Every year, parents and police departments worry about tricks in their kids' Halloween treats: razor blades in apples, poison in candy bars.
But incidents of candy poisoning are very, very rare -- if they exist at all.
"There have never been any substantiated cases of strangers tampering with Halloween candy," said Susan Whiteside, in an email to Booster Shots Friday. Whiteside is a spokesperson for the National Confectioners Assn., which provides an FAQ on Halloween candy safety and coordinates with law enforcement to track reports of tainted treats.
The Los Angeles Times has written about popular misconceptions about tampered Halloween candy. In this report from 1985, Anne C. Roark noted that one L.A.-area hospital had been X-raying candy for four years and never found anything. Four years later, columnist Mike Spencer pounded the message home, calling candy poisoning "a myth."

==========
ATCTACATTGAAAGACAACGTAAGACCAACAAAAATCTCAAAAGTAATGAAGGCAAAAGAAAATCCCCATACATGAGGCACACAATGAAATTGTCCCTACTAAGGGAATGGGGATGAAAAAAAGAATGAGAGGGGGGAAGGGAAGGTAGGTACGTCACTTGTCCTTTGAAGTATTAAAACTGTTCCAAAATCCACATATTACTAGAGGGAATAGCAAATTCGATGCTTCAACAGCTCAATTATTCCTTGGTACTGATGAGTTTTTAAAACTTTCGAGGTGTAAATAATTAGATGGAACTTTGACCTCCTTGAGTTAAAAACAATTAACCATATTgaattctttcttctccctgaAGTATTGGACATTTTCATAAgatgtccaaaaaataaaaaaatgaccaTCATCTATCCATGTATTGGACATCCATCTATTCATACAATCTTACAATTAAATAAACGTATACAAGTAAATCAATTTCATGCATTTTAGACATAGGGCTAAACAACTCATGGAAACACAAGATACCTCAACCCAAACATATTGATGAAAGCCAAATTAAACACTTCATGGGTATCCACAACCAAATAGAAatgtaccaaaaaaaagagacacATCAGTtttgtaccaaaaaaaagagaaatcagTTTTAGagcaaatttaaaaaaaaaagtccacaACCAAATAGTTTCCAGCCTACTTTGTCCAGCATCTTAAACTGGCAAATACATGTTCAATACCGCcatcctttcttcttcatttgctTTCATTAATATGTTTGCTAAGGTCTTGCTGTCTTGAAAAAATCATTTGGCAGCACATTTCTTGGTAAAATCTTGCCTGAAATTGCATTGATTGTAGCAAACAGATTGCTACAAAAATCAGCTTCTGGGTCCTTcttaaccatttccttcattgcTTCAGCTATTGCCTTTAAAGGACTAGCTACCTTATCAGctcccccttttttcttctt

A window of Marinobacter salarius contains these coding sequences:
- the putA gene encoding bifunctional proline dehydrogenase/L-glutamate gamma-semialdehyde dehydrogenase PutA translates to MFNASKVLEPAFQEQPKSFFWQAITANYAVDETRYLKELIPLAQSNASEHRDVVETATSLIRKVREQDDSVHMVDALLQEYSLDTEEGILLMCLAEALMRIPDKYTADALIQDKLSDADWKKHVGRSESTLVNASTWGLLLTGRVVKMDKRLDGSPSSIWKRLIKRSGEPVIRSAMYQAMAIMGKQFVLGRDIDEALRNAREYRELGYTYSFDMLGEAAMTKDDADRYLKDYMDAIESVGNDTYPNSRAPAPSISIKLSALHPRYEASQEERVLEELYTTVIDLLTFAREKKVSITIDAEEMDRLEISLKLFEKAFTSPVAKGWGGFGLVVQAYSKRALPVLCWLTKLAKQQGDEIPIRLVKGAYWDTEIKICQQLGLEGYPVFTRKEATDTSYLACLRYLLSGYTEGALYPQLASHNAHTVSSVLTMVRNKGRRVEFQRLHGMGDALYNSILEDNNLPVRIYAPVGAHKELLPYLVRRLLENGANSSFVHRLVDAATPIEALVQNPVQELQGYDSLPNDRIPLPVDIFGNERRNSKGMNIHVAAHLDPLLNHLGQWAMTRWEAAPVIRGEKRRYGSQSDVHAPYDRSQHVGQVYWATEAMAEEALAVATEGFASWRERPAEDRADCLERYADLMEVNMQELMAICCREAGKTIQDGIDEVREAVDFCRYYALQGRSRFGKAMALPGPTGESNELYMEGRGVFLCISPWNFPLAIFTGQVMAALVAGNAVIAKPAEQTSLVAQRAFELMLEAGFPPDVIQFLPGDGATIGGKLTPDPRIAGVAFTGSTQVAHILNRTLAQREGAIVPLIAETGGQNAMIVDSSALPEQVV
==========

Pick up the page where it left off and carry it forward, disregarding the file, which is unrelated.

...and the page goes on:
Both stories featured the work of sociologist Joel Best. In the 1980s, Best was a professor at Cal State Fresno; today he teaches at the University of Delaware. He has devoted almost 30 years to debunking the "Halloween sadism" myth, addressing it in books and scholarly papers and at great length on his website (where you can find updated information, including a catalog of reports of Halloween poisonings that later turned out to have other explanations).